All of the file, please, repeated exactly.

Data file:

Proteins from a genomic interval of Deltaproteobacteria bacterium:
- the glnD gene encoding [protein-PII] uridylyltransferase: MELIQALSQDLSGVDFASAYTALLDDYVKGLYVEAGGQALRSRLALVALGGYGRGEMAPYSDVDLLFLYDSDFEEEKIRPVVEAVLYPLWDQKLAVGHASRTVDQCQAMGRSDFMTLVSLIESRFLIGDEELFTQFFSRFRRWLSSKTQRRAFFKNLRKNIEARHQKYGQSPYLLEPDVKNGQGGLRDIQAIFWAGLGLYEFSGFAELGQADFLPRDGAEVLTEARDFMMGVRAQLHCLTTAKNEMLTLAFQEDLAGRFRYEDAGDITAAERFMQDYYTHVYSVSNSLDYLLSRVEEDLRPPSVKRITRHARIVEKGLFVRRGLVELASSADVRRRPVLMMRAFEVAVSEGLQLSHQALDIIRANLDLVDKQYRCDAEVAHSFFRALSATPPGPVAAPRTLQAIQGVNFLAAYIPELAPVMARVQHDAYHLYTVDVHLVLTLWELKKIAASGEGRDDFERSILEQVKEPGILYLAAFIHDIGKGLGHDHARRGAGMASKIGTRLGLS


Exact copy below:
Proteins from a genomic interval of Deltaproteobacteria bacterium:
- the glnD gene encoding [protein-PII] uridylyltransferase: MELIQALSQDLSGVDFASAYTALLDDYVKGLYVEAGGQALRSRLALVALGGYGRGEMAPYSDVDLLFLYDSDFEEEKIRPVVEAVLYPLWDQKLAVGHASRTVDQCQAMGRSDFMTLVSLIESRFLIGDEELFTQFFSRFRRWLSSKTQRRAFFKNLRKNIEARHQKYGQSPYLLEPDVKNGQGGLRDIQAIFWAGLGLYEFSGFAELGQADFLPRDGAEVLTEARDFMMGVRAQLHCLTTAKNEMLTLAFQEDLAGRFRYEDAGDITAAERFMQDYYTHVYSVSNSLDYLLSRVEEDLRPPSVKRITRHARIVEKGLFVRRGLVELASSADVRRRPVLMMRAFEVAVSEGLQLSHQALDIIRANLDLVDKQYRCDAEVAHSFFRALSATPPGPVAAPRTLQAIQGVNFLAAYIPELAPVMARVQHDAYHLYTVDVHLVLTLWELKKIAASGEGRDDFERSILEQVKEPGILYLAAFIHDIGKGLGHDHARRGAGMASKIGTRLGLS